Arrowhead embroidery stitch: single, line and filler

Arrowhead embroidery stitch

Today is arrowhead's day!


What is this arrowhead, though?

It is a name of an embroidery stitch that can be used in many different ways: as a single isolated stitch (including powdering technique), as a line and as a filler.

Single arrowhead stitch


Arrowhead embroidery stitch

Working this stitch is a piece of cake. Just make two stitches that will meet at the bottom and form a corner.

Arrowhead embroidery stitch

(And here you might remember the fly stitch and think about how different and similar they are.)

Arrowhead embroidery stitch

So, like with seed stitch, you can vary the size and direction of stitches as well. My stitches here stand mostly upright but it doesn't have to be the case every time. You can experiment as much as you want, and even include various sizes of arrowhead stitch in one shape. Why not?

Line arrowhead stitch


You can work arrowhead stitch in a continuous line as well. There are two ways to do that. You can either put them below each other or beside each other.

Arrowhead embroidery stitch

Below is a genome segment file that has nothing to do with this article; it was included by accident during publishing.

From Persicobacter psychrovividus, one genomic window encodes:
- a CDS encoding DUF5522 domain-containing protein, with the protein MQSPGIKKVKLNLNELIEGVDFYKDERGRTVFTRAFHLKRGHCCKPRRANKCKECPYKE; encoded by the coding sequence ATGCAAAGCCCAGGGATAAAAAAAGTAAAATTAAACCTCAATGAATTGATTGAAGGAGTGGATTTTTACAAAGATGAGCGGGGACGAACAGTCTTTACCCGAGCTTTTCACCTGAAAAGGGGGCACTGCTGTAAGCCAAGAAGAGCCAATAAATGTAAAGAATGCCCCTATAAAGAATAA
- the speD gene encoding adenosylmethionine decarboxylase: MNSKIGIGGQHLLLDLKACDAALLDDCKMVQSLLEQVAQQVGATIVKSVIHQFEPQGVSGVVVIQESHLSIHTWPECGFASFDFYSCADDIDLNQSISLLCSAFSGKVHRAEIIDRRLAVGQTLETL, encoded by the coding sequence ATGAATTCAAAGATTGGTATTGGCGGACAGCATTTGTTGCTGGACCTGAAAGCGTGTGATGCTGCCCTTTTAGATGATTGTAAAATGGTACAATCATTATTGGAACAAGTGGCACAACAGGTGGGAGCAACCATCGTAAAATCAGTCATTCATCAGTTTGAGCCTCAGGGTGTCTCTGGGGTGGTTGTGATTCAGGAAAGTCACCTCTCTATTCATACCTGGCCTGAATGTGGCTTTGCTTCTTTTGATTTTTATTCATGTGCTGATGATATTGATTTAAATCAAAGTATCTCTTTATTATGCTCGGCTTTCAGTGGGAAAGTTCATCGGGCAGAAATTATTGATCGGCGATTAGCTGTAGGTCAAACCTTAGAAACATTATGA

To start a vertical line of arrowhead stitch, bring your thread in the center of a line, at the bottom of the first stitch. Then insert the needle at one of the top sides and bring it out on the opposite side.

Arrowhead embroidery stitch

Then insert the needle back to the first point and bring it out at one of the top sides again.

Arrowhead embroidery stitch

Insert it at the bottom and bring out at the opposite side on the top. And continue working the line in the following way. Frankly speaking, the order of work is not really important here – you can do it however you like. The most important is to keep the 3 imaginary lines of left, center, right consistent.

Arrowhead embroidery stitch

Or, you can also work arrowhead stitch next to each other forming a zigzag line.

Filler arrowhead stitch


Certainly, you can fill a shape with single arrowhead stitch by scattering it in a random order. But since it is pretty much the same as with seed stitch that we talked about last time, I didn't make an example for it.

Instead, here is an alternative way of how you can use arrowhead stitch as a filler.

Arrowhead embroidery stitch

Sorry, I'm not sure what type of shape that is (a balloon?? easter egg??), I just drew whatever came to my mind, haha. But anyway, as you see, you can make parallel lines of arrowhead stitch to create a pattern. You can also work it right on top of solid filling stitches – long and short stitch in this case – it will grant your needlework an interesting twist :)

That's all for today!


Which stitch are we going to talk about next time, hm? 🤔

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